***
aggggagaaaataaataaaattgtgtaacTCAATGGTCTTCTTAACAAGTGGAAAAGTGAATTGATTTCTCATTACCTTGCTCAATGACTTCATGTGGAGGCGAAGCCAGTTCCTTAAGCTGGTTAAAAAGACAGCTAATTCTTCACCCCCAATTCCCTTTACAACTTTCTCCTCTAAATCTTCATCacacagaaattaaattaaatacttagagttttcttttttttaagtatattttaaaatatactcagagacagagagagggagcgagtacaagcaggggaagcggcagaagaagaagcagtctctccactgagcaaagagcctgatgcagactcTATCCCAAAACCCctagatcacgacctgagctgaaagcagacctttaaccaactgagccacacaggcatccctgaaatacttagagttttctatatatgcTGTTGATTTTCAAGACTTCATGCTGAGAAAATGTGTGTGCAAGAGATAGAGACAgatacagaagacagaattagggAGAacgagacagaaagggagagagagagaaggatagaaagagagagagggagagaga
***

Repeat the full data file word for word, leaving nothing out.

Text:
aggggagaaaataaataaaattgtgtaacTCAATGGTCTTCTTAACAAGTGGAAAAGTGAATTGATTTCTCATTACCTTGCTCAATGACTTCATGTGGAGGCGAAGCCAGTTCCTTAAGCTGGTTAAAAAGACAGCTAATTCTTCACCCCCAATTCCCTTTACAACTTTCTCCTCTAAATCTTCATCacacagaaattaaattaaatacttagagttttcttttttttaagtatattttaaaatatactcagagacagagagagggagcgagtacaagcaggggaagcggcagaagaagaagcagtctctccactgagcaaagagcctgatgcagactcTATCCCAAAACCCctagatcacgacctgagctgaaagcagacctttaaccaactgagccacacaggcatccctgaaatacttagagttttctatatatgcTGTTGATTTTCAAGACTTCATGCTGAGAAAATGTGTGTGCAAGAGATAGAGACAgatacagaagacagaattagggAGAacgagacagaaagggagagagagagaaggatagaaagagagagagggagagaga